Lately I’ve been wanting to dig more into some technologies I’ve been wanting to explore and gain more experience. Not only this, but I wanted to make sure my dev workflow was still improving, my tools were getting sharpened, and I was re-establishing the best practices as much as I could.
Those specific technologies I wanted to dig into was:
- Building a CLI in Ruby, using Thor
- A Sinatra Modular API
- Solifying Sequel Model usage and JSON serialization
- Building a dashboard using Dashing
- Diving more into Rubocop for Ruby static code analysis
- Automated Code Review using CodeClimate
I found a way to connect all the dots in what I’m calling the scoreboard project. I chose these technologies because it would let me shine up my ruby/sql skills without a framework carrying me the way. (Although they mostly did anyway!)
This blog post will go over the idea of making an API around scoreboards. There will be a simple CLI tool to gather scores on ‘games’. Those scores will be sent to the API, to store in Postgres. The dashboard project will then pull these values from postgres and display them in an easy to view manner.
With this post, i’ll go over the individual pieces of the project, the interesting tidbits of each one, and finally go over a short retrospective over the entire project.
In entire time, the project took about a day and a half. It was fun, and I really enjoyed the experience over all.
All of the projects are listed on my github profile. I’ve been trying to keep most issues in the github repo’s issue page for each respective project.
All of the projects are checked by CodeClimate, and I’ve been trying to keep up with rubocop’s rules on these as I go.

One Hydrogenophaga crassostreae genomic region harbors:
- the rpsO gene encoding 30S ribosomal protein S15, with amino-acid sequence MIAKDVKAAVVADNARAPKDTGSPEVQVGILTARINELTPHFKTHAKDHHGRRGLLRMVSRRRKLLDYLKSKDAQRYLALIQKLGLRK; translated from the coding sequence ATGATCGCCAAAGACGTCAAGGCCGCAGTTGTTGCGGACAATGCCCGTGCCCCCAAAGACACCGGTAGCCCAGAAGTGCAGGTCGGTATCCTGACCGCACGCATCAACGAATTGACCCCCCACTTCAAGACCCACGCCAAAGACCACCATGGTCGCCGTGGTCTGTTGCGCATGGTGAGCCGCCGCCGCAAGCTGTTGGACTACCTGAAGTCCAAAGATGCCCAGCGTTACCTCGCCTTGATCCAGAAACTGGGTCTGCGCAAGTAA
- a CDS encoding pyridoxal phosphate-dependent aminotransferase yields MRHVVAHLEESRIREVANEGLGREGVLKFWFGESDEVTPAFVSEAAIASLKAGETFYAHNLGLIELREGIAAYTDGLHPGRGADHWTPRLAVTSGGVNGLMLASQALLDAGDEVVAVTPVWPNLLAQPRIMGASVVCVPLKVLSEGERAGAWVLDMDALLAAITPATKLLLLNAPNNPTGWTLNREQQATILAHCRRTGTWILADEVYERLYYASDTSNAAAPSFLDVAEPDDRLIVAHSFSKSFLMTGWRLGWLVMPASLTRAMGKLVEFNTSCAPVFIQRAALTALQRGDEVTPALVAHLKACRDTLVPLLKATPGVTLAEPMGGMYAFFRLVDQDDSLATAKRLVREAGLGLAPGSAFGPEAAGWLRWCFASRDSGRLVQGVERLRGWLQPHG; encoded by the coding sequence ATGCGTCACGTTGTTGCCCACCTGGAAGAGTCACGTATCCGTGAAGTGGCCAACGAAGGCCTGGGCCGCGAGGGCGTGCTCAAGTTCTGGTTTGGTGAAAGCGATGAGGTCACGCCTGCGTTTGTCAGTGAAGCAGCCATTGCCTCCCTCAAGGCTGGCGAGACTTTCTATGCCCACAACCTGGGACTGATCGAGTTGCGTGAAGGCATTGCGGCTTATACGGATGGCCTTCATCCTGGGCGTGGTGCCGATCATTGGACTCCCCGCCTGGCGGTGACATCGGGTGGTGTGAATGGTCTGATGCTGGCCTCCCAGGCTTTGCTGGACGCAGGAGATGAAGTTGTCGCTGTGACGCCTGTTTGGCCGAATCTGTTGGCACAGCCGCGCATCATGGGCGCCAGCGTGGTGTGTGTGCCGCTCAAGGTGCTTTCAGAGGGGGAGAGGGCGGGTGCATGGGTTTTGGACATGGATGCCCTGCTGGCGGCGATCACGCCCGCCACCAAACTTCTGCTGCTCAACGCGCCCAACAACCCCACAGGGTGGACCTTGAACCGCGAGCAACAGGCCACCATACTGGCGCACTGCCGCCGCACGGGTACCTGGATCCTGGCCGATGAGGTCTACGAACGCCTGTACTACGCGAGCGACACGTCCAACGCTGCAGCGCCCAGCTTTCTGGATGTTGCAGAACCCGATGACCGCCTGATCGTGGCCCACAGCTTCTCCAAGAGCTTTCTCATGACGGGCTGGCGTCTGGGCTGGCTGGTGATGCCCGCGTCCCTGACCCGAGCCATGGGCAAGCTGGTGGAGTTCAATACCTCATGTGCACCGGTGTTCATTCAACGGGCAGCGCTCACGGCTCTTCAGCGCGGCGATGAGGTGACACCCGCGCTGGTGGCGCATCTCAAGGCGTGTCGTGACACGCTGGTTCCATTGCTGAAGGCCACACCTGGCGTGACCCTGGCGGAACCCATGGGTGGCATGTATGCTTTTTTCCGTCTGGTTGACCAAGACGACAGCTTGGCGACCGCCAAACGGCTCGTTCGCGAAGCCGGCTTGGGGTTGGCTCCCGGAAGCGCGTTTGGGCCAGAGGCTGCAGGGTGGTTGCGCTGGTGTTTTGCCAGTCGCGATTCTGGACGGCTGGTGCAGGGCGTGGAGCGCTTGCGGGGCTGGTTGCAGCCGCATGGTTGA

The idea for the CLI was to prompt the user for a home team and visitor team, then collect data about getting a touch down for the home team, for example:
It would keep prompting for more scoring plays until the user gives a SIGTERM or hits CTRL+D.
First I started by reading up on Thor, which was an absolute pleasure to work with. You can download it via
gem install scoreboard.
To make it available via command line, I added this:
bin/scoreboard link, we just require in our CLI and run it with the arguments:
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A note on the SIGTERM exception handling
If you see in my
STDIN.each_line loop where I read in scoring entries, you will see I rescue all Exception. This could be improved to find the exact SIGTERM exception is being thrown, but for simplicity, I left it catching the general exception.
The API has a few paths, based on the
/api/v1 namespace for requests.
You can access its teams or the entire scoreboard, via
GET /api/v1/teams or
GET /api/v1/scores. You can see the core Sinatra Application on github.
It was absolutely easy to set up the Sequel migrations to define the team table and the scoreboard table in postgres.
The main tying point was getting the Sequel models to serialize, which was solved in another blog post.
Dashing was really easy to get started, a project set up, and out the gate.
First I had to include Sequel to get me my data, which I included an
Api model to ease the SQL bridge for me.
The main point here was the
scoreboard.rb file which was scheduled to run every 5 seconds, gather data from some crafty queries, and send that data to the dashboard. Other than the HTML markup, this was the chunky part of it:
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- What went right
- What went wrong
- What could be improved
What went right
- The CLI came together smoothly. Thor was easy to get running.
- Getting data to post to the API was a breeze
- Sinatra and Sequel were easy to hoist up a simple API to take POST data and serve GET requests as JSON
- Getting data into the dashboard was SUPER easy with Sequel, no need to do the ORM dance
- Dashing was easy to create my own scoreboard component, using the
data-type DOM attributes
What went wrong
- Had some issues handling SIGTERM in CLI
- CLI still doesnt validate input
- API for Sinatra was a little difficult to get JSON serialization off the bat
- Dashing is very ‘opinionated’ and doesnt give you more room to fit into an existing app
- No tests were made
- Nothing is deployed to servers yet
What could be improved
- Minitest suite for CLI, API, and the Dashboard
- Dashboard process tasks could be broken out to be more DRY
- CLI needs to check and validate input
- API needs to add in rollbar, new relic, or other metrics to help find errors
- Deploy all the things!
The plan is to keep working on this project and continue improving tooling and getting other best practices in place. Finally, ship it to digital ocean and enjoy the conveniences they provide.